Dutch gov’t waited too long to address Covid vaccine refusers: former minister
At the start of the coronavirus vaccination campaign, the government paid too little attention to reaching people who had doubts or felt averse to getting the jab. This said former minister Jet Bussemaker, now professor of Science Policy and Social Impact at the LUMC, to the Volkskrant. According to the newspaper, she studied this together with Erasmus University and The Hague University of Applied Sciences.
"Such a massive campaign was a logical choice, but at that time the government hardly concerned itself with groups that are difficult to reach or need extra information and support. Parallel to the large-scale campaign, people should also have gone directly to the neighborhoods with understandable information for everyone. That could have made a real difference," said Bussemaker to the newspaper.
Too little was done with the knowledge the government already had about difficult groups, said the professor in the article. "Our research shows that it mainly concerns people from underprivileged neighborhoods, with a low social status and sometimes a language deficiency, who are suspicious of the government and institutions like the RIVM." According to her, we have to be careful that "people with social problems or, for example, a lower education do not get sick."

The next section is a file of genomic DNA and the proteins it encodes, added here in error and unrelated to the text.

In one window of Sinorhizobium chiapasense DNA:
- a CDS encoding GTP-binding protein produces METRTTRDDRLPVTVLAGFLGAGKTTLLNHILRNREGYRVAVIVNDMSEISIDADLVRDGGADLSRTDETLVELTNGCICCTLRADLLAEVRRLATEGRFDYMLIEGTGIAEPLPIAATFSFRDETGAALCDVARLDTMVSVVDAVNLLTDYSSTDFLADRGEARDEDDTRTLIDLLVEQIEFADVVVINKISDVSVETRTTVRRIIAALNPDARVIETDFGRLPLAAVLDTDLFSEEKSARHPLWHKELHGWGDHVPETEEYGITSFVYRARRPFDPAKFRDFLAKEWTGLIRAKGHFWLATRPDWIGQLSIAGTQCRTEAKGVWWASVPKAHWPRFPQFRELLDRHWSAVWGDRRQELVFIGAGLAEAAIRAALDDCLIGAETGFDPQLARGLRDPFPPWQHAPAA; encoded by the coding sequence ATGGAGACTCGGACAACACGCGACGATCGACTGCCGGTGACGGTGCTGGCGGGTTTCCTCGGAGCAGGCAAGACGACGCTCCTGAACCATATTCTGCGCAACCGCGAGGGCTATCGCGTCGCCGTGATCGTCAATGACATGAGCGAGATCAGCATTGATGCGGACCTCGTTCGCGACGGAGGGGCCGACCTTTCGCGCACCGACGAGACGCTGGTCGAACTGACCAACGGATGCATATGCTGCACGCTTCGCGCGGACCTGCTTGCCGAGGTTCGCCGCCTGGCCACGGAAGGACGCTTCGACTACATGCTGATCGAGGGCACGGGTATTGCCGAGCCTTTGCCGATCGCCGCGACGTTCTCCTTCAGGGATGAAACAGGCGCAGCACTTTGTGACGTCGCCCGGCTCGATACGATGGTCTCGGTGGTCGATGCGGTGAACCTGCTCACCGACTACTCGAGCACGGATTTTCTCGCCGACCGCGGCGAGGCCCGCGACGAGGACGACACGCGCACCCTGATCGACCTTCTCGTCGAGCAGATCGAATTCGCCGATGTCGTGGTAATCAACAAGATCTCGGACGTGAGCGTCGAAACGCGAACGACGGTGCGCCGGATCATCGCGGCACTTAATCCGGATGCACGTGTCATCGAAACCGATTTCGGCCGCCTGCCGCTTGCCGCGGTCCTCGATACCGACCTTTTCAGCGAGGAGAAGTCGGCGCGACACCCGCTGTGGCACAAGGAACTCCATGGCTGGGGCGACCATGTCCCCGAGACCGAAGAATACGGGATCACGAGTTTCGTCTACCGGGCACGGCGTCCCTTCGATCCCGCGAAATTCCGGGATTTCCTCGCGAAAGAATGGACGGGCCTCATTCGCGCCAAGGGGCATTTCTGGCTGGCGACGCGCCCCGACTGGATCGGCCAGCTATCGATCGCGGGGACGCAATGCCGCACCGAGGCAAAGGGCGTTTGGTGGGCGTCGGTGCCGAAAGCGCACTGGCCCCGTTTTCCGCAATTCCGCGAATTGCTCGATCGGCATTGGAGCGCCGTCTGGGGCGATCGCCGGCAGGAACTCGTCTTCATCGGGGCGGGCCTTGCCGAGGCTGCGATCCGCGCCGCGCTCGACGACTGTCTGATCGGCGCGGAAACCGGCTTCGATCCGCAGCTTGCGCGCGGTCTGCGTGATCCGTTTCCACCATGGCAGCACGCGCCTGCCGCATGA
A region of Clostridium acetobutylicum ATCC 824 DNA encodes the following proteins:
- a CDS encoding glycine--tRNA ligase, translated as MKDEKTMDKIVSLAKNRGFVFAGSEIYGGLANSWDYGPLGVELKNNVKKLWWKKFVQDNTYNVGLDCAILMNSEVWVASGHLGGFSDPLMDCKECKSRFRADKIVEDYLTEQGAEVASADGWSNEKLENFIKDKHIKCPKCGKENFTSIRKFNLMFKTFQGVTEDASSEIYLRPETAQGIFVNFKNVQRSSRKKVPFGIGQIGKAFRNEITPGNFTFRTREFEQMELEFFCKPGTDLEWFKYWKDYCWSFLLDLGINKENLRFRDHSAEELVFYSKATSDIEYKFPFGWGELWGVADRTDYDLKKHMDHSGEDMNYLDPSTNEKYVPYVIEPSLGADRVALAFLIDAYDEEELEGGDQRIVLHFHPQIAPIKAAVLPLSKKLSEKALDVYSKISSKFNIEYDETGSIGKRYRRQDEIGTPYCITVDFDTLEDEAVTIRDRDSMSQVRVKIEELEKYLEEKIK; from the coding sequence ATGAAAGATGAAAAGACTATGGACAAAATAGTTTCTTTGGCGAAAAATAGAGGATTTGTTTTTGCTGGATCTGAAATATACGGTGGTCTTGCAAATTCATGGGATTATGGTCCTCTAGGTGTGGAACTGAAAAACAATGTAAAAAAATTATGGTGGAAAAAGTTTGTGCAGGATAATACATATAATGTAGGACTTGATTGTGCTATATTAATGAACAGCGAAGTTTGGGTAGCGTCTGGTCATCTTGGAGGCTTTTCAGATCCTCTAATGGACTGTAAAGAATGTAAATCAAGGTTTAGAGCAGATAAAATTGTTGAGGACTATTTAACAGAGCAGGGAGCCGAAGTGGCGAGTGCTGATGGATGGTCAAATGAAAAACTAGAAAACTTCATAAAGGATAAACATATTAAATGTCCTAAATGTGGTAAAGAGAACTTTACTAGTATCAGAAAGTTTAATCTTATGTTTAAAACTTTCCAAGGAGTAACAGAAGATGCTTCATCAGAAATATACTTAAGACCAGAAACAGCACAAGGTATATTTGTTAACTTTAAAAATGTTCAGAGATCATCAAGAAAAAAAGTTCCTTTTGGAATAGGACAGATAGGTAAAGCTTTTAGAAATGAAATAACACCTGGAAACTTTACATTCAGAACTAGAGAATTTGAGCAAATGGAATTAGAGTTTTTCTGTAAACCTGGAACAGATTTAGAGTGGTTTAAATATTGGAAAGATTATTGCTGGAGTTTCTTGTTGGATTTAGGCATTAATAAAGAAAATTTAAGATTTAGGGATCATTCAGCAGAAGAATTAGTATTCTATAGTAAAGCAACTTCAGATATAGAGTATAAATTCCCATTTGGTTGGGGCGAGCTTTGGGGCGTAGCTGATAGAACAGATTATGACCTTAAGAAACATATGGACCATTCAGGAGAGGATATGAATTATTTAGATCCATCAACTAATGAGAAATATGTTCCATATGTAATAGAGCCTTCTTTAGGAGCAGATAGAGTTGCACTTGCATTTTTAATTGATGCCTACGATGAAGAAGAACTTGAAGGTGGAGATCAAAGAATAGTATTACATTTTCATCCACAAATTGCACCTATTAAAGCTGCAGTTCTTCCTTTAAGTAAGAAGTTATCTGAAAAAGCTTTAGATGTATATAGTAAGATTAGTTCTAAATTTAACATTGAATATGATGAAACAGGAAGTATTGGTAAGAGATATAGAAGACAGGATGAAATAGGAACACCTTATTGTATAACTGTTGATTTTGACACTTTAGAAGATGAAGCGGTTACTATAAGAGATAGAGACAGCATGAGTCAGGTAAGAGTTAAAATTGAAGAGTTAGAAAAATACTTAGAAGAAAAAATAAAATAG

According to her, too little attention was paid to real people who refused to get the vaccine. According to their professor, their "other truth" does not have to be embraced, but "we must understand what is going on to combat mistrust."
Reporting by ANP.